1894. Find the Student that Will Replace the Chalk
Difficulty: Medium
Topics: Array
, Binary Search
, Simulation
, Prefix Sum
There are n
students in a class numbered from 0
to n  1
. The teacher will give each student a problem starting with the student number 0
, then the student number 1
, and so on until the teacher reaches the student number n  1
. After that, the teacher will restart the process, starting with the student number 0
again.
You are given a 0indexed integer array chalk
and an integer k
. There are initially k
pieces of chalk. When the student number i
is given a problem to solve, they will use chalk[i]
pieces of chalk to solve that problem. However, if the current number of chalk pieces is strictly less than chalk[i]
, then the student number i
will be asked to replace the chalk.
Return the index of the student that will replace the chalk pieces.
Example 1:
 Input: chalk = [5,1,5], k = 22
 Output: 0

Explanation: The students go in turns as follows:
 Student number 0 uses 5 chalk, so k = 17.
 Student number 1 uses 1 chalk, so k = 16.
 Student number 2 uses 5 chalk, so k = 11.
 Student number 0 uses 5 chalk, so k = 6.
 Student number 1 uses 1 chalk, so k = 5.
 Student number 2 uses 5 chalk, so k = 0.
 Student number 0 does not have enough chalk, so they will have to replace it.
Example 2:
 Input: chalk = [3,4,1,2], k = 25
 Output: 1

Explanation: The students go in turns as follows:
 Student number 0 uses 3 chalk so k = 22.
 Student number 1 uses 4 chalk so k = 18.
 Student number 2 uses 1 chalk so k = 17.
 Student number 3 uses 2 chalk so k = 15.
 Student number 0 uses 3 chalk so k = 12.
 Student number 1 uses 4 chalk so k = 8.
 Student number 2 uses 1 chalk so k = 7.
 Student number 3 uses 2 chalk so k = 5.
 Student number 0 uses 3 chalk so k = 2.
 Student number 1 does not have enough chalk, so they will have to replace it.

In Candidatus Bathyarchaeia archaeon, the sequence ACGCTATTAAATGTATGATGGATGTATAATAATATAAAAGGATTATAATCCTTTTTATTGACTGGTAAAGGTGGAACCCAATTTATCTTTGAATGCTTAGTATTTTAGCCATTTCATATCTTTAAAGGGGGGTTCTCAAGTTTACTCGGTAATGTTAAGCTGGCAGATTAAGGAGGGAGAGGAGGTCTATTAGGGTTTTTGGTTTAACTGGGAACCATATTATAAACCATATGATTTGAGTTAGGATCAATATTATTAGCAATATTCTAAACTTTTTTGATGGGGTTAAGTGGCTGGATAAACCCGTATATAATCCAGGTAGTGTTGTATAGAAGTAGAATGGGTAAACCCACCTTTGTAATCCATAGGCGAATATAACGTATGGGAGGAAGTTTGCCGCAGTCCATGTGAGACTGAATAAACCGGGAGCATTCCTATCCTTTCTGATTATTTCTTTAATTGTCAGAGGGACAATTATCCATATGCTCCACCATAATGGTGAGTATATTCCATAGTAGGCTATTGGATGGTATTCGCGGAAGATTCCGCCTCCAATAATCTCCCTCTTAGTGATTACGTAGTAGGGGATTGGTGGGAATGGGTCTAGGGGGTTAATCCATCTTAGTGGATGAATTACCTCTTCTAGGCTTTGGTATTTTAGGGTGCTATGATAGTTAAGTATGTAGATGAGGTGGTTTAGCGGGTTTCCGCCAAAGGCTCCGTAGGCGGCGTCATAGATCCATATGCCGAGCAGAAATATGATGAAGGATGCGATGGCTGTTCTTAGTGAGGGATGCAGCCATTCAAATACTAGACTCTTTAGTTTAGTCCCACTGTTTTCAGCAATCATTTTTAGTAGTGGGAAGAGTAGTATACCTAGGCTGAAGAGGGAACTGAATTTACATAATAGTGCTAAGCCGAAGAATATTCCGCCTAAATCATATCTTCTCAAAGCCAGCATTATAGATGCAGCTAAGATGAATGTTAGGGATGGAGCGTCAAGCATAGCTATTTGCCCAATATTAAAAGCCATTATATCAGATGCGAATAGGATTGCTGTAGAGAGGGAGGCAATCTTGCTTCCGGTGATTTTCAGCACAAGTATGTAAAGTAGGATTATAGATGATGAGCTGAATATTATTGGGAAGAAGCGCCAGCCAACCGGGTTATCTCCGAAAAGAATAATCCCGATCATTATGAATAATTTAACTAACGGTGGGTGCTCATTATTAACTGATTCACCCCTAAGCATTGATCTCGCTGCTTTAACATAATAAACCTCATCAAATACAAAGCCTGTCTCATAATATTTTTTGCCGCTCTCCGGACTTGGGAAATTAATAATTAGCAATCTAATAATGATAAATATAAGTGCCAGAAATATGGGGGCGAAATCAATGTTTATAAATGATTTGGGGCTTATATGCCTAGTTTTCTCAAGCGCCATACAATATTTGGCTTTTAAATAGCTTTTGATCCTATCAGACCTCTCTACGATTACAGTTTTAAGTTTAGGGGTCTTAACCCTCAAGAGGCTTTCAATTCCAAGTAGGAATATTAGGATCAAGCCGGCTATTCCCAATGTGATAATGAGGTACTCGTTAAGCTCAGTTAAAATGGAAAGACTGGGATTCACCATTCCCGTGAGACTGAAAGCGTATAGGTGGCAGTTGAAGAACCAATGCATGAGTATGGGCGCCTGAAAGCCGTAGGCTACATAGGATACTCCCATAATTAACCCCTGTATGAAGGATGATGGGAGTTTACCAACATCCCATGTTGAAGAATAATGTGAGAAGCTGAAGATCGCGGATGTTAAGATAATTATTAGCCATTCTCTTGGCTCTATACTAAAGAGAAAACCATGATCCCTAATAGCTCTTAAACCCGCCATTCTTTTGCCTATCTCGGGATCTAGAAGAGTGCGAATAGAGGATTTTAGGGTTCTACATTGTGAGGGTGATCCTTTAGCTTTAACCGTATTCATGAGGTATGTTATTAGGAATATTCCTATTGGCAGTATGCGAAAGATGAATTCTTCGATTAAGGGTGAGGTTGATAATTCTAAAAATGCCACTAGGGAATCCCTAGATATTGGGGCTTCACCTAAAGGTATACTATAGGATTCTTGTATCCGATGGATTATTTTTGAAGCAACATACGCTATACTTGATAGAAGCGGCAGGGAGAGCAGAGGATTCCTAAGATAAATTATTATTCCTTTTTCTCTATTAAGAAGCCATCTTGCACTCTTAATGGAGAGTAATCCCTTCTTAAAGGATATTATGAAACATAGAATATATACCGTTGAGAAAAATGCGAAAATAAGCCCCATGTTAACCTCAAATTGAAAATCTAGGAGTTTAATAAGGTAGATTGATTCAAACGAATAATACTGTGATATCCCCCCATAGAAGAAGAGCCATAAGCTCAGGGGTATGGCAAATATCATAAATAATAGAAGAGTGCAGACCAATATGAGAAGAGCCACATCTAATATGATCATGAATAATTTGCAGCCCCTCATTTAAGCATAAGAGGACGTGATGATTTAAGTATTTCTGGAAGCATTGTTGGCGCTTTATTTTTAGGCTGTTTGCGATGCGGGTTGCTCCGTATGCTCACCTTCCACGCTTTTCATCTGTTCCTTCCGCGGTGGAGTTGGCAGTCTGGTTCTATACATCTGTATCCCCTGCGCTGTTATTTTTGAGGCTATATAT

Constraints:
chalk.length == n
1 <= n <= 10_{5}
1 <= chalk[i] <= 10_{5}
1 <= k <= 10_{9}
Hint:
 Subtract the sum of chalk from k until k is less than the sum of chalk.
 Now iterate over the array. If chalk[i] is less than k, this is the answer. Otherwise, subtract chalk[i] from k and continue.
Solution:
Let's break down the problem step by step:
Approach:
Total Chalk Consumption:
First, calculate the total amount of chalk needed for one complete round (from student0
to studentn1
). This will help us reduce the value ofk
by taking into account how many complete rounds can be covered byk
pieces of chalk.Reduce
k
by Modulo:
Ifk
is larger than the total chalk required for one complete round, we can simplify the problem by takingk % total_chalk
. This operation will give us the remaining chalk after as many full rounds as possible, leaving us with a smaller problem to solve.Find the Student Who Runs Out of Chalk:
Iterate through each student's chalk consumption, subtracting it fromk
untilk
becomes less than the current student's chalk requirement. The index of this student is our answer.
Example Walkthrough:
Let's take an example chalk = [3, 4, 1, 2]
and k = 25
:
 Total Chalk Consumption:
text{total_chalk} = 3 + 4 + 1 + 2 = 10

Reduce
k
:
k % 10 = 25 % 10 = 5
Now we have k = 5
after subtracting as many full rounds as possible.

Find the Student:
 Student
0
uses3
chalk, sok = 5  3 = 2
.  Student
1
requires4
chalk, butk = 2
, which is less than4
.  Therefore, student
1
will be the one who needs to replace the chalk.
 Student
Let's implement this solution in PHP: 1894. Find the Student that Will Replace the Chalk
<?php
/**
* @param Integer[] $chalk
* @param Integer $k
* @return Integer
*/
function chalkReplacer($chalk, $k) {
...
...
...
/**
* go to ./solution.php
*/
}
// Example usage:
//Example 1
$chalk = [5,1,5];
$k = 22;
echo chalkReplacer($chalk, $k); // Output: 0
//Example 2
$chalk = [3, 4, 1, 2];
$k = 25;
echo chalkReplacer($chalk, $k); // Output: 1
?>
Explanation:
 Total Chalk Sum: We sum up all the chalk requirements to get the total for one complete round.

Modulo Operation: Using modulo with
k
, we get the effective number of chalks to distribute after full rounds.  Find the Student: We then iterate through the students, checking if the remaining chalk is sufficient. The first time it's insufficient, that student's index is the answer.
Complexity:
 Time Complexity: O(n) — we sum the array and then iterate through it once.
 Space Complexity: O(1) — only a few variables are used, independent of the input size.
This approach ensures that the problem is solved efficiently even for large inputs.
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